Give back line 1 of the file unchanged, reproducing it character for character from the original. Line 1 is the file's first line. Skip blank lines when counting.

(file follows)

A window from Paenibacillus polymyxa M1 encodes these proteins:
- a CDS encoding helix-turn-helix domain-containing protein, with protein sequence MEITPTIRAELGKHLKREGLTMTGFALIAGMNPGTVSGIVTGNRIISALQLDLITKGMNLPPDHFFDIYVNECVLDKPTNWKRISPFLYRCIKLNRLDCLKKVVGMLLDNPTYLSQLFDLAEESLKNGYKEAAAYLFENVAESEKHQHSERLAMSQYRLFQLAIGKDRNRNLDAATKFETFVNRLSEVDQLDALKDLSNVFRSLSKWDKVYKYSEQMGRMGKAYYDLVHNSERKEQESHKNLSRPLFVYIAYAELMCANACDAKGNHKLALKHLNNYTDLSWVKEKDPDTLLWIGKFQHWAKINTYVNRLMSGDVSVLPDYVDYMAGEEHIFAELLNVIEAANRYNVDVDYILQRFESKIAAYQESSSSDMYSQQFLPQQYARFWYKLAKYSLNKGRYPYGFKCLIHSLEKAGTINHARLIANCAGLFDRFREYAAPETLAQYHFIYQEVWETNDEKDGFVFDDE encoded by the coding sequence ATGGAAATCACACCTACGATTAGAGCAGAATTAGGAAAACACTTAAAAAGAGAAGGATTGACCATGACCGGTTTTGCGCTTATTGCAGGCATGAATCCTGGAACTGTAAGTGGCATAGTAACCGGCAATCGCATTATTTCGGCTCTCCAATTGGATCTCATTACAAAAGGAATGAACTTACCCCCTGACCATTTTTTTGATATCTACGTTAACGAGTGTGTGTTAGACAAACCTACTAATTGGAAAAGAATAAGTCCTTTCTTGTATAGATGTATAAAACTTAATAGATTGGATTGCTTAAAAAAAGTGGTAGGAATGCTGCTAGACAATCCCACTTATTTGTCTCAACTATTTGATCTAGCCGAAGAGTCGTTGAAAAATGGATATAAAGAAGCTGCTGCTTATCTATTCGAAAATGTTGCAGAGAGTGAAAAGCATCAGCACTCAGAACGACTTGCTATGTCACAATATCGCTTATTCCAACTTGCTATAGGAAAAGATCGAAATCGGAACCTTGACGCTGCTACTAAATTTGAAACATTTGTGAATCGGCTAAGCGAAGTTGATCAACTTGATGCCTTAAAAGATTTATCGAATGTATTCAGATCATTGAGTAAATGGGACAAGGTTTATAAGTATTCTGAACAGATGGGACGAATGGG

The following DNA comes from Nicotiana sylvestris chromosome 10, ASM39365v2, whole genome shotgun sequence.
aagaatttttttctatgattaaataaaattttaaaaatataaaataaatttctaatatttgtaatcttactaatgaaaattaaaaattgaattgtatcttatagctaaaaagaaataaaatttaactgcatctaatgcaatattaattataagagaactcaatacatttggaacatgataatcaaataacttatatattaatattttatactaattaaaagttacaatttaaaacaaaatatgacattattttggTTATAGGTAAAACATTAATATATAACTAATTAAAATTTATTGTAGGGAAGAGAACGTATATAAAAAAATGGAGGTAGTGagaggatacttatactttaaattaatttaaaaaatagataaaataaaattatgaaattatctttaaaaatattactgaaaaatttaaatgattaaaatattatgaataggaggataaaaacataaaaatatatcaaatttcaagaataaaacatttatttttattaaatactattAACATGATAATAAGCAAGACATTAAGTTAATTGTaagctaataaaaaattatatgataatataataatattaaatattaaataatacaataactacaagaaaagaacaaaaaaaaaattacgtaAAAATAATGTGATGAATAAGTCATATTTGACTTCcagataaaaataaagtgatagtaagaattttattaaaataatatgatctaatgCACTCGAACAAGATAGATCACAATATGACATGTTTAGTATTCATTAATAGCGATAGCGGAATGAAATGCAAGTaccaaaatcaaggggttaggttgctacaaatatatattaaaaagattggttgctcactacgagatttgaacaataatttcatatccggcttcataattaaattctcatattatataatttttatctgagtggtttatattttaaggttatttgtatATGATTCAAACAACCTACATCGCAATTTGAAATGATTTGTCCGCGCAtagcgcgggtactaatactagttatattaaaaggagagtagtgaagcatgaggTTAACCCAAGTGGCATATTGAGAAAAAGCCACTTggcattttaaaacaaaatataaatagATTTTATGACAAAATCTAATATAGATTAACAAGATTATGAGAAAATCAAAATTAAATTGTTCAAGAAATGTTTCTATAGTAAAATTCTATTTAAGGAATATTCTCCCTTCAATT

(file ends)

A window from Paenibacillus polymyxa M1 encodes these proteins: